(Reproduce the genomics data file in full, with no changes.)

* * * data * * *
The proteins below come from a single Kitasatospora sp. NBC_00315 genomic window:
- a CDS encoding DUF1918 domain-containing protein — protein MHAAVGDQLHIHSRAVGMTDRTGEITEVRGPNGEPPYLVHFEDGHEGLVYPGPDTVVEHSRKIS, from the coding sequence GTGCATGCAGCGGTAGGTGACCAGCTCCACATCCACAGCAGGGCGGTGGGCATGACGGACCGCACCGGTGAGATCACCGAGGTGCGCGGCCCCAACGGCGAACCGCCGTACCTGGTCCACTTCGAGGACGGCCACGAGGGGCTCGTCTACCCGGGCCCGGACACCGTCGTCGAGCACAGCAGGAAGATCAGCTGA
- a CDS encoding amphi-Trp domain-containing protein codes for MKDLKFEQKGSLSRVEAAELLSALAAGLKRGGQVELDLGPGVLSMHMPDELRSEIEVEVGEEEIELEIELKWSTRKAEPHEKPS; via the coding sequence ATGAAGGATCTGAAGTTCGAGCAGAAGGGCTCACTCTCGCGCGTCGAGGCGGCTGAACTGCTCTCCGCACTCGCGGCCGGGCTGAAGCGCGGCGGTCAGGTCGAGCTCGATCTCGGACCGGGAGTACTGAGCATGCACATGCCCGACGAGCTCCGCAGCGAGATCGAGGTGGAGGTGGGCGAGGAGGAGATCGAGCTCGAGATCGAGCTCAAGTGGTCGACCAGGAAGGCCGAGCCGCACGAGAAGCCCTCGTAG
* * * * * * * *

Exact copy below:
The proteins below come from a single Kitasatospora sp. NBC_00315 genomic window:
- a CDS encoding DUF1918 domain-containing protein — protein MHAAVGDQLHIHSRAVGMTDRTGEITEVRGPNGEPPYLVHFEDGHEGLVYPGPDTVVEHSRKIS, from the coding sequence GTGCATGCAGCGGTAGGTGACCAGCTCCACATCCACAGCAGGGCGGTGGGCATGACGGACCGCACCGGTGAGATCACCGAGGTGCGCGGCCCCAACGGCGAACCGCCGTACCTGGTCCACTTCGAGGACGGCCACGAGGGGCTCGTCTACCCGGGCCCGGACACCGTCGTCGAGCACAGCAGGAAGATCAGCTGA
- a CDS encoding amphi-Trp domain-containing protein codes for MKDLKFEQKGSLSRVEAAELLSALAAGLKRGGQVELDLGPGVLSMHMPDELRSEIEVEVGEEEIELEIELKWSTRKAEPHEKPS; via the coding sequence ATGAAGGATCTGAAGTTCGAGCAGAAGGGCTCACTCTCGCGCGTCGAGGCGGCTGAACTGCTCTCCGCACTCGCGGCCGGGCTGAAGCGCGGCGGTCAGGTCGAGCTCGATCTCGGACCGGGAGTACTGAGCATGCACATGCCCGACGAGCTCCGCAGCGAGATCGAGGTGGAGGTGGGCGAGGAGGAGATCGAGCTCGAGATCGAGCTCAAGTGGTCGACCAGGAAGGCCGAGCCGCACGAGAAGCCCTCGTAG